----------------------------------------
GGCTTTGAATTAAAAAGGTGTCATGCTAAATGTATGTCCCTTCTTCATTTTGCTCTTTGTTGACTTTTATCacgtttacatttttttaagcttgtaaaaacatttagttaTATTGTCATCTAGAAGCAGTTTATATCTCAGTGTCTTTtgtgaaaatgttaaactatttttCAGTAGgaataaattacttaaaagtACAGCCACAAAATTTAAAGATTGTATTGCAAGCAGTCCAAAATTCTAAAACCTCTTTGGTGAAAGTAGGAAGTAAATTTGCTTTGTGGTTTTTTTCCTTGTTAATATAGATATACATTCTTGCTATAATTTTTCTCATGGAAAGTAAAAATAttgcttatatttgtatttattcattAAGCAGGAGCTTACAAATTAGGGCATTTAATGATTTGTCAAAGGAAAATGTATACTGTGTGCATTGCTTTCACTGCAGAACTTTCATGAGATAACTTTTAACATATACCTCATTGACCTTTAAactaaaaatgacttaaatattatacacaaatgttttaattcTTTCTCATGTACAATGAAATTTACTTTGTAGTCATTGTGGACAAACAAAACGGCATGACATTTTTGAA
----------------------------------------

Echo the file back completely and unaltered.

GGCTTTGAATTAAAAAGGTGTCATGCTAAATGTATGTCCCTTCTTCATTTTGCTCTTTGTTGACTTTTATCacgtttacatttttttaagcttgtaaaaacatttagttaTATTGTCATCTAGAAGCAGTTTATATCTCAGTGTCTTTtgtgaaaatgttaaactatttttCAGTAGgaataaattacttaaaagtACAGCCACAAAATTTAAAGATTGTATTGCAAGCAGTCCAAAATTCTAAAACCTCTTTGGTGAAAGTAGGAAGTAAATTTGCTTTGTGGTTTTTTTCCTTGTTAATATAGATATACATTCTTGCTATAATTTTTCTCATGGAAAGTAAAAATAttgcttatatttgtatttattcattAAGCAGGAGCTTACAAATTAGGGCATTTAATGATTTGTCAAAGGAAAATGTATACTGTGTGCATTGCTTTCACTGCAGAACTTTCATGAGATAACTTTTAACATATACCTCATTGACCTTTAAactaaaaatgacttaaatattatacacaaatgttttaattcTTTCTCATGTACAATGAAATTTACTTTGTAGTCATTGTGGACAAACAAAACGGCATGACATTTTTGAA